Why have we started this conversation?
At Impact Hub Birmingham we believe that the people who make up communities need to be placed at the centre of designing the places they want to live, work and play in and not just seen as customers at the end.

How did this come about?
As a recent winner of the Geovation prize we are working with Land Registry and Ordnance Survey data in collaboration with Birmingham City Council to unlock underused land and turn it into open designed, sustainable, adaptable homes. Utilising the revolutionary WikiHouse system to bring the people who live in the houses into the building of those houses and turn them into homes. To help introduce a real movement towards enabling a new sector of house builders and realise the potential of #citizenbuild. Homes which are in areas people want to live in, which can be self built and can grow and change as their owner’s lives evolve. A platform to dramatically lower the barriers of custom build housing.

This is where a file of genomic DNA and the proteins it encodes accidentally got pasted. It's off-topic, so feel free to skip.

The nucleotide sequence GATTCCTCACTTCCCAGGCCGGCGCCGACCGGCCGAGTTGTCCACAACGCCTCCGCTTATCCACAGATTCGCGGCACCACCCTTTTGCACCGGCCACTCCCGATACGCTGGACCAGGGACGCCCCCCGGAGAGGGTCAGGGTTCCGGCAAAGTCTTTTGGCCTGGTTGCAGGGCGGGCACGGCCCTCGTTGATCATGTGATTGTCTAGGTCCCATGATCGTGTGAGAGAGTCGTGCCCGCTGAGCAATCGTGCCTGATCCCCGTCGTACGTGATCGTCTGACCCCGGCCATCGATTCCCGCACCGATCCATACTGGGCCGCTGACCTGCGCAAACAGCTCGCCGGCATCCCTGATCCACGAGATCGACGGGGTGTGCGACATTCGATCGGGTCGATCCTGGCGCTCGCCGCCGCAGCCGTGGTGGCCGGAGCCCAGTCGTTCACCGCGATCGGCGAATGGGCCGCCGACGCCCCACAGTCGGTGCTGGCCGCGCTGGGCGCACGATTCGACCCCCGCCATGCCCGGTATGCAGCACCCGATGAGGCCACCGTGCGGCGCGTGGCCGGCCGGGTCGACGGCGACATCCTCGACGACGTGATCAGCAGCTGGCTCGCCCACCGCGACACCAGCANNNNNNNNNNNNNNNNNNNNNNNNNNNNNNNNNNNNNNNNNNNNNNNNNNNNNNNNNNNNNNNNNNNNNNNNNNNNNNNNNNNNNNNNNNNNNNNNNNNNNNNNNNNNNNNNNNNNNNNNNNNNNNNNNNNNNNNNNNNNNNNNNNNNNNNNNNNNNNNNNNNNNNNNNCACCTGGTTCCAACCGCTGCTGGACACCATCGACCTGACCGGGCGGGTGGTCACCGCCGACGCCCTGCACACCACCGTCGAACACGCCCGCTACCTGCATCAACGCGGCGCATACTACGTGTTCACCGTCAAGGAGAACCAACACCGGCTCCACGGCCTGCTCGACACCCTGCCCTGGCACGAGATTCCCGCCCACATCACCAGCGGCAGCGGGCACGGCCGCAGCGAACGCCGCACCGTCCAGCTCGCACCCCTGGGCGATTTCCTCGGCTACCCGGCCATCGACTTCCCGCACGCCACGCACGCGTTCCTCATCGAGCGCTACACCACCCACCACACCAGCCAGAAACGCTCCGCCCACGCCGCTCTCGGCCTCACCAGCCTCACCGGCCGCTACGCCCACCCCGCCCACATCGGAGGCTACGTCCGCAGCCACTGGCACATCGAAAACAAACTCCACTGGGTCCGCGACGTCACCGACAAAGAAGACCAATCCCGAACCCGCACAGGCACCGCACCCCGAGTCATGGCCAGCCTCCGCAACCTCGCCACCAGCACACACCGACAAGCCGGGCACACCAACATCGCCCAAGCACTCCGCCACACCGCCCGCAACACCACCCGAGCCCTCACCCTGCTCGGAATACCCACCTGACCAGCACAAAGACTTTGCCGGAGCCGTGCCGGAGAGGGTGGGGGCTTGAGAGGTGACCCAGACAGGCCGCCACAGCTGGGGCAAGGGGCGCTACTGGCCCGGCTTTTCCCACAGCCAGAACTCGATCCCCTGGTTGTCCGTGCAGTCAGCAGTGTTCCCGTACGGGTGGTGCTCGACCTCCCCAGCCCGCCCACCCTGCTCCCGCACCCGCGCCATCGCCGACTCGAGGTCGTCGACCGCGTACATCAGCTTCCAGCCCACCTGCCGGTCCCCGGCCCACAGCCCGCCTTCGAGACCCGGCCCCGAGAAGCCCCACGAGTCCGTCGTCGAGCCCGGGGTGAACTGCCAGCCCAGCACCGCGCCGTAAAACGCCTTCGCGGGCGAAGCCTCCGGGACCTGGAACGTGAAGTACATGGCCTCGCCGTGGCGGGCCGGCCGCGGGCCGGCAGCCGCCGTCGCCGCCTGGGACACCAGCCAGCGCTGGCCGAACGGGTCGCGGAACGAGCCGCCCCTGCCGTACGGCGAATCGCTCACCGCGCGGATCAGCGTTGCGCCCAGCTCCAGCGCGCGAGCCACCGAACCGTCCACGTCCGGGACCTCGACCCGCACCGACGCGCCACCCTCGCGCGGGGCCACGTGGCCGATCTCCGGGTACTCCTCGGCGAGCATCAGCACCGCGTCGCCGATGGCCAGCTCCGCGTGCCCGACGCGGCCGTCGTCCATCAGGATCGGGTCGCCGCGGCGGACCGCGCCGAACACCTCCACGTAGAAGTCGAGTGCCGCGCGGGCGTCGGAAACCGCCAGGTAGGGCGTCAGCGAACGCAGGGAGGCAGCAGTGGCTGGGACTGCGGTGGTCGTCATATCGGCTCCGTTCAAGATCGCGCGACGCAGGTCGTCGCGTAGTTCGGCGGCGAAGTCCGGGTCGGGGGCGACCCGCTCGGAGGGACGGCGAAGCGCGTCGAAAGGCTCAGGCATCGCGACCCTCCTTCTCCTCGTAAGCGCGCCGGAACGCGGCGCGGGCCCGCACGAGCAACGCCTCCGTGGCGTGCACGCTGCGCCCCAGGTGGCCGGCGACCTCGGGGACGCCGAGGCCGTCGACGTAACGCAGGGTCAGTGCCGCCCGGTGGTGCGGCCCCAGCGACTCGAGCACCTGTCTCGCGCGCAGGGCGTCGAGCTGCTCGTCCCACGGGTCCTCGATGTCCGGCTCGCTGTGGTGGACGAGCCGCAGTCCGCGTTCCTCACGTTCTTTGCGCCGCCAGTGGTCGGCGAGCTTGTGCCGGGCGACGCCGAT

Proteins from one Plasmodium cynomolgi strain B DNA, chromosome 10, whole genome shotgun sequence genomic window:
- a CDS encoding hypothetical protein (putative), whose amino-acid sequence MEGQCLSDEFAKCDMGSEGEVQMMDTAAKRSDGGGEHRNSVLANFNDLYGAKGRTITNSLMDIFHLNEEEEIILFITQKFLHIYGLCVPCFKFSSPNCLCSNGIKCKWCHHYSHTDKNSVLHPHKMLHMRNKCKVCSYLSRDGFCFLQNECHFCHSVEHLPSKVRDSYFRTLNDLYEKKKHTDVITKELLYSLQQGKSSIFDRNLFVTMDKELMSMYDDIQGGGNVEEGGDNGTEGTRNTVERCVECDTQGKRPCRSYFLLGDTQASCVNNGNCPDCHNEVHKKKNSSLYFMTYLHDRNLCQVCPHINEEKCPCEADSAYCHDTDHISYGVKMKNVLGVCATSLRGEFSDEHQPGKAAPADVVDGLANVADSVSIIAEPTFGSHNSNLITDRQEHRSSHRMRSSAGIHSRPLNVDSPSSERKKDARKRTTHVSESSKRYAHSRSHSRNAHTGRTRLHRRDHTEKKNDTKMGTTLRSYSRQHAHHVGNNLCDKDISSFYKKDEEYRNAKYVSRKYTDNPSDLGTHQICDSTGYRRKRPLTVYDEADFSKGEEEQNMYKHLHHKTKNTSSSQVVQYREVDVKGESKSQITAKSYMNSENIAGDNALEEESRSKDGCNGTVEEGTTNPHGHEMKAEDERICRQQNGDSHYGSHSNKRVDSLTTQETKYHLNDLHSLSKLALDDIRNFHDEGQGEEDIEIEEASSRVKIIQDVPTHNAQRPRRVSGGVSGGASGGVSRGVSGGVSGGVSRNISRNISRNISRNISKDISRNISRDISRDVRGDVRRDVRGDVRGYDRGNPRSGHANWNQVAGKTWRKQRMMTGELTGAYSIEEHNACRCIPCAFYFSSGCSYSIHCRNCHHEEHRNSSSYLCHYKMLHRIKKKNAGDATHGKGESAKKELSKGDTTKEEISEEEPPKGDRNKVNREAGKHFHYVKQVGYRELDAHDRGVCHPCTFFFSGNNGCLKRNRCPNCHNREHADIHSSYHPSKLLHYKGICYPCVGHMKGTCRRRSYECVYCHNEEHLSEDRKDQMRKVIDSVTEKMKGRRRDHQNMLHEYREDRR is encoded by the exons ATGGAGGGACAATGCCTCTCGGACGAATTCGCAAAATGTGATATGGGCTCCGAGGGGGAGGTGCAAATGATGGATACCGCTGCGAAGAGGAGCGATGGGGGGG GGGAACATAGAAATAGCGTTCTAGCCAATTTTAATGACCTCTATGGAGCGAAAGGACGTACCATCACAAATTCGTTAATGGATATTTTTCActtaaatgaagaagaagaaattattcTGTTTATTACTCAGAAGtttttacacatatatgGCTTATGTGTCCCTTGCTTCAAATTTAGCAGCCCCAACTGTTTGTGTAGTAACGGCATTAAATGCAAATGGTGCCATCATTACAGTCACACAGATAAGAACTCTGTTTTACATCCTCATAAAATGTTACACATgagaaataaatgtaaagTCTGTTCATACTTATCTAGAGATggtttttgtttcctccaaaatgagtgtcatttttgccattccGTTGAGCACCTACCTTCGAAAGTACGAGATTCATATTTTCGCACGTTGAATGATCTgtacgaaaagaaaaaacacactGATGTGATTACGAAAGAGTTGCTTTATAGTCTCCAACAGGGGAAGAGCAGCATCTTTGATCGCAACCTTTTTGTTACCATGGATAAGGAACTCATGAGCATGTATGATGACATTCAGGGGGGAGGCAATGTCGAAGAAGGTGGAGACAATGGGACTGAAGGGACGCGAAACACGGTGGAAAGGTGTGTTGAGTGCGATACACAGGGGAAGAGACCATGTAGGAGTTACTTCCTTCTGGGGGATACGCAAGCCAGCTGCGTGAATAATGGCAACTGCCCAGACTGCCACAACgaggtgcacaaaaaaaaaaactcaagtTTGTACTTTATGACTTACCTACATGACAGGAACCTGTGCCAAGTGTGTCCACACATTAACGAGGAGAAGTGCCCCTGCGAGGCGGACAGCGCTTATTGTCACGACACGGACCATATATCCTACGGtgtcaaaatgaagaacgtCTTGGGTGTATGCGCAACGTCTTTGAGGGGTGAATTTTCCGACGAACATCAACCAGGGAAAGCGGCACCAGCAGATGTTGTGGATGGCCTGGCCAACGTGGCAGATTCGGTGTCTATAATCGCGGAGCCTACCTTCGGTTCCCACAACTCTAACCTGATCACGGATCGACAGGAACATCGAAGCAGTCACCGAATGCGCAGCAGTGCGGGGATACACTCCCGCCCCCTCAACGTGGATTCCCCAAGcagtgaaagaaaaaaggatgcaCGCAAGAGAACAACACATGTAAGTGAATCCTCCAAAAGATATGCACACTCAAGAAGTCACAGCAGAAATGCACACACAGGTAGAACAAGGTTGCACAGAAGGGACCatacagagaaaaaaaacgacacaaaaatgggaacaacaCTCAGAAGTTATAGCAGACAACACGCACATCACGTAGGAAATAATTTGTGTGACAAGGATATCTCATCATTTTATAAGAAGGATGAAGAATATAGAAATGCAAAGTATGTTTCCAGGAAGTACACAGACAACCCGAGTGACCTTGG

How can a new system evolve?
By approaching the housing crisis in a holistic manner there lies the opportunity to create a whole new system: from land identification and planning approval to home design and ultimate construction. Utilising existing statute powers through Community Land Trusts and the power of open data, open design and self construction we can create an innovative solution to the housing crisis.

But this is just the start and we know it’s not the whole solution. Whilst giving people the tools and opportunities to build their own communities we also need to give them the support, guidance and trust not currently afforded to self builders. And it’s not a debate between top down or bottom up approaches. Some of this new way of developing will have to come from a city level with strong city leadership and some of will grow from a community level as innovative ideas are grown and improved. Bet let’s start having the conversation to imagine what future we want to develop.

More about WikiHouse: